Much to the chagrin of many fans, last year’s No. 1 box-office topper “Star Wars: A Force Awakens” failed to land a Best Picture nod. But “The Martian” managed to squeeze in—as did such action-packed vehicles as “The Revenant” and “Mad Max: Fury Road.” The Academy began to get a bit more open-minded about genre pics in 2009 when the number of Best Picture nominees expanded to 10. Both “Avatar” and “District 9” sneaked in and “Inception” followed the next year. When the rules shifted to allowing between five and 10 nominees, the 2013 space opera “Gravity” still got in. This time, there are two potential intergalactic-themed movies that might continue the trend. “Arrival,” which features Amy Adams as a linguist who tries to communicate with aliens, was applauded at all three festivals. And the still-to-be-seen “Passengers” with Jennifer Lawrence and Chris Pratt as space travelers suddenly awakened early during a 120-year voyage. Possibilities representing the action side of the equation are the summer sleeper “Hell or High Water,” or “Hacksaw Ridge,” Mel Gibson’s latest redemption as a filmmaker, based on a true story about a World War II Army medic who refused to bear arms yet still earned a Medal of Honor.

The Big Question Mark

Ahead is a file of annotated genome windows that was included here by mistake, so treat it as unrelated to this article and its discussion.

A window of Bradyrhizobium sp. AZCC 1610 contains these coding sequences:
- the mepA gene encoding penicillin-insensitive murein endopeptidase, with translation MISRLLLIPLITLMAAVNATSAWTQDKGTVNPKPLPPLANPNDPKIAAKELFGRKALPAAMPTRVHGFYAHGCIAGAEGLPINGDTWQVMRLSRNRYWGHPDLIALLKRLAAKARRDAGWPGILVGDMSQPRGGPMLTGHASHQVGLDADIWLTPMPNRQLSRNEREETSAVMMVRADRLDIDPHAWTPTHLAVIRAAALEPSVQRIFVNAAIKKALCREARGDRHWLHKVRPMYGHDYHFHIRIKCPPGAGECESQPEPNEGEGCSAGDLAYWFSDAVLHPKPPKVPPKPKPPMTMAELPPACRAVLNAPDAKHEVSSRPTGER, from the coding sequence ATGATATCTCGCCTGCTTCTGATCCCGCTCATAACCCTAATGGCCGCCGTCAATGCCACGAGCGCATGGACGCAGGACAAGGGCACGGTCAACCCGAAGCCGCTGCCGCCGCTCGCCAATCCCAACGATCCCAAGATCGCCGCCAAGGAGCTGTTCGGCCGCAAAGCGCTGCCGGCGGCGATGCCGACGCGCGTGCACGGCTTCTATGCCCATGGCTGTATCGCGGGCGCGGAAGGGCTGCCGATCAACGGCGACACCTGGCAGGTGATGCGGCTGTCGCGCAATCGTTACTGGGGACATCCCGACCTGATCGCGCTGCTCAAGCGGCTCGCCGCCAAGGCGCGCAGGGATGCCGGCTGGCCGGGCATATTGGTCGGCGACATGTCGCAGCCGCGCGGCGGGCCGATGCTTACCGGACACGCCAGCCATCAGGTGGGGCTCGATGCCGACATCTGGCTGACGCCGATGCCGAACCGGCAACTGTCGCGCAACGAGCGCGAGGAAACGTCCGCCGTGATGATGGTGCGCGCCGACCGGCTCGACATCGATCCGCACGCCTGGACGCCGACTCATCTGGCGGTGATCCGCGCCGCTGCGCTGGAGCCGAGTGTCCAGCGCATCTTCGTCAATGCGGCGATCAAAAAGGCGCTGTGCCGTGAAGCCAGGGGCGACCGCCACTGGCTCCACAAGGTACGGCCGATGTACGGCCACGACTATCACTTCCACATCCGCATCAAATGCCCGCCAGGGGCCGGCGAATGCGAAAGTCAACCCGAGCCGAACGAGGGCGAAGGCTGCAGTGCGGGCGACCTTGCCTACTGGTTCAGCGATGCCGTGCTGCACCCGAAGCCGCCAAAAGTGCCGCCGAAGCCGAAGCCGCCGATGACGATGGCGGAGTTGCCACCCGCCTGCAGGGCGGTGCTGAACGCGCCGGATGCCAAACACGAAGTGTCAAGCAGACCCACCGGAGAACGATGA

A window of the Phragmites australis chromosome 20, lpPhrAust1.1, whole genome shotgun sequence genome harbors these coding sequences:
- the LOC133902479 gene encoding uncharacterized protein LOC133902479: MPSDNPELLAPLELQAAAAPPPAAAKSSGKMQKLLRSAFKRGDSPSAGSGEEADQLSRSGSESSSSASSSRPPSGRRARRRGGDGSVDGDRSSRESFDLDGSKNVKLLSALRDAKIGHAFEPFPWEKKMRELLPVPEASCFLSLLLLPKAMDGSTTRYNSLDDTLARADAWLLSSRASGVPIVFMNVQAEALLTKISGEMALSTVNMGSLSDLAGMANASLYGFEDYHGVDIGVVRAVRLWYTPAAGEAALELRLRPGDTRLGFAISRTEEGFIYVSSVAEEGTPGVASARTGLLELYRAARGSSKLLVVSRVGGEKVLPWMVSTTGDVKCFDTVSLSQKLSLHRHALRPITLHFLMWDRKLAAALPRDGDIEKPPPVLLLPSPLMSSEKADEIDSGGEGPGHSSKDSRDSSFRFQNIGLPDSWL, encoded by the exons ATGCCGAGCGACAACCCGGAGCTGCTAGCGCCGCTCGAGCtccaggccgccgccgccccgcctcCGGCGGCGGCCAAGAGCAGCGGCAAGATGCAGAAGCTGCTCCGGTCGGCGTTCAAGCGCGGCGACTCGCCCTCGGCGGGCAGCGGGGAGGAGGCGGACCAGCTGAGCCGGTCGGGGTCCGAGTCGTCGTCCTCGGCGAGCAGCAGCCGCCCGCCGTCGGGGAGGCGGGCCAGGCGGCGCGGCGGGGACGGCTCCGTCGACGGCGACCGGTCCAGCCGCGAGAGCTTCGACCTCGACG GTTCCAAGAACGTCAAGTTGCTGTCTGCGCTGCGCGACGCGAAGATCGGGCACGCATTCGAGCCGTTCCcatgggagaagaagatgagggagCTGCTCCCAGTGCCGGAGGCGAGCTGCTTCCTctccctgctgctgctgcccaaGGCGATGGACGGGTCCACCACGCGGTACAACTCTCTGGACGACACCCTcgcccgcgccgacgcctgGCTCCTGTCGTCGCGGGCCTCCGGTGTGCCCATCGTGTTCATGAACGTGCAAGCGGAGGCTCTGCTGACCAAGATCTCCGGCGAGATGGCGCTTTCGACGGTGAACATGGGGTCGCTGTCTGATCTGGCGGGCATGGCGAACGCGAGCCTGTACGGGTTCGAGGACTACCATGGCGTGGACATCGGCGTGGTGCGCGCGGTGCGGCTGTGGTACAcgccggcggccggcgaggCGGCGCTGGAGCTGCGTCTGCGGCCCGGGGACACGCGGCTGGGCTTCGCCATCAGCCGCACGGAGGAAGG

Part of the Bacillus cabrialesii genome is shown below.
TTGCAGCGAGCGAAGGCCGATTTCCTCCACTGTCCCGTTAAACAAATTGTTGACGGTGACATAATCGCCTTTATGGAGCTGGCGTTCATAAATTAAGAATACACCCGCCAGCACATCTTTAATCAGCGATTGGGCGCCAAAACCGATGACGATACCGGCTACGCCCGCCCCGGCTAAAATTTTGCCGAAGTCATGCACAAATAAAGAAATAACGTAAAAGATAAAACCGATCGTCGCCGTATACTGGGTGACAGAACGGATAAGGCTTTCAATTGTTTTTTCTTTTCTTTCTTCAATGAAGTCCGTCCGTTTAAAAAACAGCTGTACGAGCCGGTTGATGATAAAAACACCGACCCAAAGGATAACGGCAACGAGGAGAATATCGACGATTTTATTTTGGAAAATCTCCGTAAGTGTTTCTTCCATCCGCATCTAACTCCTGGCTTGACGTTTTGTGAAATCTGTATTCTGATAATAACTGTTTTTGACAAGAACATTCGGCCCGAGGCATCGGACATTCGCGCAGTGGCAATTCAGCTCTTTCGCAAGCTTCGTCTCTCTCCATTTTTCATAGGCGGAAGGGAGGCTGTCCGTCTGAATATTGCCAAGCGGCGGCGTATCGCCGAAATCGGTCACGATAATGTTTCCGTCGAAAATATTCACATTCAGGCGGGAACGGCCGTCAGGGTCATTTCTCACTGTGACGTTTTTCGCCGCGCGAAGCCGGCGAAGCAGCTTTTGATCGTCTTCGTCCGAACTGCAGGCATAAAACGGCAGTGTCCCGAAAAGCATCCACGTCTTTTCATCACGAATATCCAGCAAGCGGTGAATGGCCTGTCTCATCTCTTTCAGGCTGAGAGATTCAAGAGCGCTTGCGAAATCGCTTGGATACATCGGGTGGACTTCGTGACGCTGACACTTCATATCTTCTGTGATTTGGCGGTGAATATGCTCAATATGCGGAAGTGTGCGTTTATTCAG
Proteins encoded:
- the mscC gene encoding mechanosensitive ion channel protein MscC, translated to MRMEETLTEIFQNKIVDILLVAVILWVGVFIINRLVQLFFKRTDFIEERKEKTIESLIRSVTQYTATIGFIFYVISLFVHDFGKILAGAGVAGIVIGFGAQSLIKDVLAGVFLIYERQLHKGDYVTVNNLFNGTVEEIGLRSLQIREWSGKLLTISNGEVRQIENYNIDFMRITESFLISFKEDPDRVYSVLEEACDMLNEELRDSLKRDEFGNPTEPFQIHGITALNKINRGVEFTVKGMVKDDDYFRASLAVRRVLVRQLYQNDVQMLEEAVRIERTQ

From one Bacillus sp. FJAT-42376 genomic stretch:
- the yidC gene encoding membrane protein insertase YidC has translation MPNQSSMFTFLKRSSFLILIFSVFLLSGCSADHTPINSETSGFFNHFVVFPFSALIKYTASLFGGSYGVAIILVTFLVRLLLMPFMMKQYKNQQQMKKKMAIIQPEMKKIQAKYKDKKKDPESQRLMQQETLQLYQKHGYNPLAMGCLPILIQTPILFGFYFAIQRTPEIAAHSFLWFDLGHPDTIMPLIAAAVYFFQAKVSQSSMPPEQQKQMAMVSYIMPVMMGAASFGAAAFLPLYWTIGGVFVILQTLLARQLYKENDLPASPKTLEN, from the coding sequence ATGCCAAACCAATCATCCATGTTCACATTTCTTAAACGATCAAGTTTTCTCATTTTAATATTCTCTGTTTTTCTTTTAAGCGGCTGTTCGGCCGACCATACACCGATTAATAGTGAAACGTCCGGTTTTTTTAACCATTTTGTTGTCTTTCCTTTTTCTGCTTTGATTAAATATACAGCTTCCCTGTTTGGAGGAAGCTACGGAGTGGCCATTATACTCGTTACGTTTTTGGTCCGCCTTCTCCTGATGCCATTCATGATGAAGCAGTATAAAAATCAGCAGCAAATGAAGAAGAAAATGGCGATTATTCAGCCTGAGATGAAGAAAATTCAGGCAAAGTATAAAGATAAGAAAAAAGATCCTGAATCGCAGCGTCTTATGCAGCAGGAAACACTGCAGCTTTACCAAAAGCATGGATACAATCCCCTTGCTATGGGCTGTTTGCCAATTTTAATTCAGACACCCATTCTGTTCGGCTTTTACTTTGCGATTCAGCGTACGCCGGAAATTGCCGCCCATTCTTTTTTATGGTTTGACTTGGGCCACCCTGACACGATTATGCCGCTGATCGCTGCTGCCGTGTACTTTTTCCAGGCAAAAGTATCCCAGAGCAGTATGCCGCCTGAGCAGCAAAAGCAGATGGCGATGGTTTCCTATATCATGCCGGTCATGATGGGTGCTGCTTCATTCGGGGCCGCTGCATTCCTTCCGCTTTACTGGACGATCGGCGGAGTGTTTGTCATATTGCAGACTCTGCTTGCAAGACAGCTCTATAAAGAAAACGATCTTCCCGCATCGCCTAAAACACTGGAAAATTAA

No word yet on the quality or even a firm release date for Martin Scorsese’s “Silence,” a passion project with a supposedly immense running time and a cast topped by Liam Neeson, Andrew Garfield and Adam Driver. It’s a historical drama about 17th-century Jesuit missionaries who are persecuted in Japan for their Christian teachings. The director has said it is ready to go this fall but Paramount has yet to announce a date. One presumes that a Scorsese epic will be in the Best Picture conversation, if it comes out.

The Dark Horse

As usual, there are plenty of touchy-feely films in the running. That’s what happens when Quentin Tarantino sits out an awards season. But one wild-and-wooly game changer that could shake up matters is the festival darling “Toni Erdmann.” Loaded with a “Lord of the Rings” running time of 162 minutes, the rollicking German-Austrian comedic import is about the ridiculous lengths that a prankish father will resort to in order to reconnect with his grown daughter. Right now, it is considered a no-brainer to compete in the foreign-language category. But can it show up as a Best Picture choice, too? Nine previous subtitled features (including Clint Eastwood’s “Letters From Iwo Jima”) have done so, most recently 2012’s “Amour,” which—like BP nominees “Life is Beautiful” and “Crouching Tiger, Hidden Dragon” before it—went on to win the foreign-language crown instead. But, again, it might depend on how the public receives “Toni Erdmann” when it opens in the U.S. on Christmas Day.